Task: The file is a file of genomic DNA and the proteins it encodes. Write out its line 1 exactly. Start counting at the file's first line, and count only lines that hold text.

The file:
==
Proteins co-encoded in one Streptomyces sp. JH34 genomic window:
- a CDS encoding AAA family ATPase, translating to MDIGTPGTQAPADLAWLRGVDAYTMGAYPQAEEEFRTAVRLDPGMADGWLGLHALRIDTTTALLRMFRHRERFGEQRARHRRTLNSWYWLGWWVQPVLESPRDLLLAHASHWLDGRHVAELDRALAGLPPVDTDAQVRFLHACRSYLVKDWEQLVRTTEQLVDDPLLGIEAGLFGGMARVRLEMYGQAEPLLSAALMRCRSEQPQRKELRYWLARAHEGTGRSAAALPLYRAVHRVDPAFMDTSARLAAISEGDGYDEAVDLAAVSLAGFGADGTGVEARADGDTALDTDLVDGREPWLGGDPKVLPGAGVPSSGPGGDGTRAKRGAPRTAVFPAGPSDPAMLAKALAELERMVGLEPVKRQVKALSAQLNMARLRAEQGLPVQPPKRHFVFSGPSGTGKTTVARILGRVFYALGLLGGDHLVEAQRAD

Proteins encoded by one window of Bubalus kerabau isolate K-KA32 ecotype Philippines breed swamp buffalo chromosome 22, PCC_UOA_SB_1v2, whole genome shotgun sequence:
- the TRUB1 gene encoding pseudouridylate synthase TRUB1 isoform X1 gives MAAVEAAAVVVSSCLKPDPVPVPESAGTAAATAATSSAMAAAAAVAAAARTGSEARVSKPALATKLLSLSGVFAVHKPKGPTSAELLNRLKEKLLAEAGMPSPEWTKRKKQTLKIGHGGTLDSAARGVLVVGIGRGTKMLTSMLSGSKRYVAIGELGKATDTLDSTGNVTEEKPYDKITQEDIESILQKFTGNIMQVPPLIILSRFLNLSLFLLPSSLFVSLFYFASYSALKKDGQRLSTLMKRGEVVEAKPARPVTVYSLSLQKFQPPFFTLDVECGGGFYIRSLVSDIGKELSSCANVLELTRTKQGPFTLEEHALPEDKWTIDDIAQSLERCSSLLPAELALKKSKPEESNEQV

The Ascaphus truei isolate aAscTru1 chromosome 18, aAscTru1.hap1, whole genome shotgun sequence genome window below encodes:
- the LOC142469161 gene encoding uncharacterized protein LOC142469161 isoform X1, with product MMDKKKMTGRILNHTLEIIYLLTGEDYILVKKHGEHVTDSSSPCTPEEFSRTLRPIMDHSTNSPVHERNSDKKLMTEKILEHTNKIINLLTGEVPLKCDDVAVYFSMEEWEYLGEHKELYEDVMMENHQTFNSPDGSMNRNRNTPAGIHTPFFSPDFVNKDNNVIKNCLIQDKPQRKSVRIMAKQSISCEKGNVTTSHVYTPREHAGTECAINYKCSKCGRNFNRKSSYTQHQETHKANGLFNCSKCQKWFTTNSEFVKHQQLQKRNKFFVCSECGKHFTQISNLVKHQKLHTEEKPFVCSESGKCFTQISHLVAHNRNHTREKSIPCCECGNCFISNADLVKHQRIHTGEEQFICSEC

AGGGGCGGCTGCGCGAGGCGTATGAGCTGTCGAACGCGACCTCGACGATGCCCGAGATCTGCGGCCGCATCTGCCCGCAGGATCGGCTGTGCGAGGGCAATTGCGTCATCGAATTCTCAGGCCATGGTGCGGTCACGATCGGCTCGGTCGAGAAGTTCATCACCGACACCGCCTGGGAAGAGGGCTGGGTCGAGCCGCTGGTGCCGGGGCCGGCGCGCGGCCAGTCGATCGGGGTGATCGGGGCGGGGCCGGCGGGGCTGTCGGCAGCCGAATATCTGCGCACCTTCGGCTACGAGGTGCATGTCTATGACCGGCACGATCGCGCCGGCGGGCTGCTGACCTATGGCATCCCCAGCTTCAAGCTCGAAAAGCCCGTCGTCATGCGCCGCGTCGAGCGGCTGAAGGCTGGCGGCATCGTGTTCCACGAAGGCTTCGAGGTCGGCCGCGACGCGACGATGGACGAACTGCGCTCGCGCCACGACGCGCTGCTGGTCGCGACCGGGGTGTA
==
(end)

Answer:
Proteins co-encoded in one Streptomyces sp. JH34 genomic window: